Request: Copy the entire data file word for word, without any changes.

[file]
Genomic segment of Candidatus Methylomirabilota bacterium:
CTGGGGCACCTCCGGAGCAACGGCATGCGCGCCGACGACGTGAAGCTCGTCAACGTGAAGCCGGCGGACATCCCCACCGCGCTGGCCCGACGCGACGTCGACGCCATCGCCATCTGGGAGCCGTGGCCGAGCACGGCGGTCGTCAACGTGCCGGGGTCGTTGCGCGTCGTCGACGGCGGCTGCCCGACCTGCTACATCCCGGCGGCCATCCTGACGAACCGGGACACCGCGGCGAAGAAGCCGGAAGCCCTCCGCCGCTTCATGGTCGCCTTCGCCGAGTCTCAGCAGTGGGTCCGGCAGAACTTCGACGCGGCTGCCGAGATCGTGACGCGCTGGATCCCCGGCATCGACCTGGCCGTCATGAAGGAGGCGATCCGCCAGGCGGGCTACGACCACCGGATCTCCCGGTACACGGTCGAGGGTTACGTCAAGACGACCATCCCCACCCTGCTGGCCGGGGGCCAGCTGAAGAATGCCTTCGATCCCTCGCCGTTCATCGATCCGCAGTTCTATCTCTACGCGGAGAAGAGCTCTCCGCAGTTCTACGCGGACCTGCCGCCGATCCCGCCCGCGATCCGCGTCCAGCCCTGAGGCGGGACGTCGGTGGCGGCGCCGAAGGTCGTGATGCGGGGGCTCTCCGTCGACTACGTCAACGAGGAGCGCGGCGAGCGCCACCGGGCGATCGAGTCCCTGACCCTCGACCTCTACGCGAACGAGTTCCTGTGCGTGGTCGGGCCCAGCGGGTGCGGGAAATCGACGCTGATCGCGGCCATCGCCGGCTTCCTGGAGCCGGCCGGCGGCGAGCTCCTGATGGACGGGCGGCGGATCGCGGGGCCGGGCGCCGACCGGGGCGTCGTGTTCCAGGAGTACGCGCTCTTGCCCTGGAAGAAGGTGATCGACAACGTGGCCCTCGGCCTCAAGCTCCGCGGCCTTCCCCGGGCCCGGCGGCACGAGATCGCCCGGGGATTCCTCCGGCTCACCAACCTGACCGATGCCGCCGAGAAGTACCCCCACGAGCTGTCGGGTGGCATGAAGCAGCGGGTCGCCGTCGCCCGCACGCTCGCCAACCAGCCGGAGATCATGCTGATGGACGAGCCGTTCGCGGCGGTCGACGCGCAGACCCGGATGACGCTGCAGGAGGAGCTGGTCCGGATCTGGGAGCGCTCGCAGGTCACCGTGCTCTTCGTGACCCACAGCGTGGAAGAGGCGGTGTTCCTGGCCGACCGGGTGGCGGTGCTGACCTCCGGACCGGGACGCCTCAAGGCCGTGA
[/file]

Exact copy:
Genomic segment of Candidatus Methylomirabilota bacterium:
CTGGGGCACCTCCGGAGCAACGGCATGCGCGCCGACGACGTGAAGCTCGTCAACGTGAAGCCGGCGGACATCCCCACCGCGCTGGCCCGACGCGACGTCGACGCCATCGCCATCTGGGAGCCGTGGCCGAGCACGGCGGTCGTCAACGTGCCGGGGTCGTTGCGCGTCGTCGACGGCGGCTGCCCGACCTGCTACATCCCGGCGGCCATCCTGACGAACCGGGACACCGCGGCGAAGAAGCCGGAAGCCCTCCGCCGCTTCATGGTCGCCTTCGCCGAGTCTCAGCAGTGGGTCCGGCAGAACTTCGACGCGGCTGCCGAGATCGTGACGCGCTGGATCCCCGGCATCGACCTGGCCGTCATGAAGGAGGCGATCCGCCAGGCGGGCTACGACCACCGGATCTCCCGGTACACGGTCGAGGGTTACGTCAAGACGACCATCCCCACCCTGCTGGCCGGGGGCCAGCTGAAGAATGCCTTCGATCCCTCGCCGTTCATCGATCCGCAGTTCTATCTCTACGCGGAGAAGAGCTCTCCGCAGTTCTACGCGGACCTGCCGCCGATCCCGCCCGCGATCCGCGTCCAGCCCTGAGGCGGGACGTCGGTGGCGGCGCCGAAGGTCGTGATGCGGGGGCTCTCCGTCGACTACGTCAACGAGGAGCGCGGCGAGCGCCACCGGGCGATCGAGTCCCTGACCCTCGACCTCTACGCGAACGAGTTCCTGTGCGTGGTCGGGCCCAGCGGGTGCGGGAAATCGACGCTGATCGCGGCCATCGCCGGCTTCCTGGAGCCGGCCGGCGGCGAGCTCCTGATGGACGGGCGGCGGATCGCGGGGCCGGGCGCCGACCGGGGCGTCGTGTTCCAGGAGTACGCGCTCTTGCCCTGGAAGAAGGTGATCGACAACGTGGCCCTCGGCCTCAAGCTCCGCGGCCTTCCCCGGGCCCGGCGGCACGAGATCGCCCGGGGATTCCTCCGGCTCACCAACCTGACCGATGCCGCCGAGAAGTACCCCCACGAGCTGTCGGGTGGCATGAAGCAGCGGGTCGCCGTCGCCCGCACGCTCGCCAACCAGCCGGAGATCATGCTGATGGACGAGCCGTTCGCGGCGGTCGACGCGCAGACCCGGATGACGCTGCAGGAGGAGCTGGTCCGGATCTGGGAGCGCTCGCAGGTCACCGTGCTCTTCGTGACCCACAGCGTGGAAGAGGCGGTGTTCCTGGCCGACCGGGTGGCGGTGCTGACCTCCGGACCGGGACGCCTCAAGGCCGTGA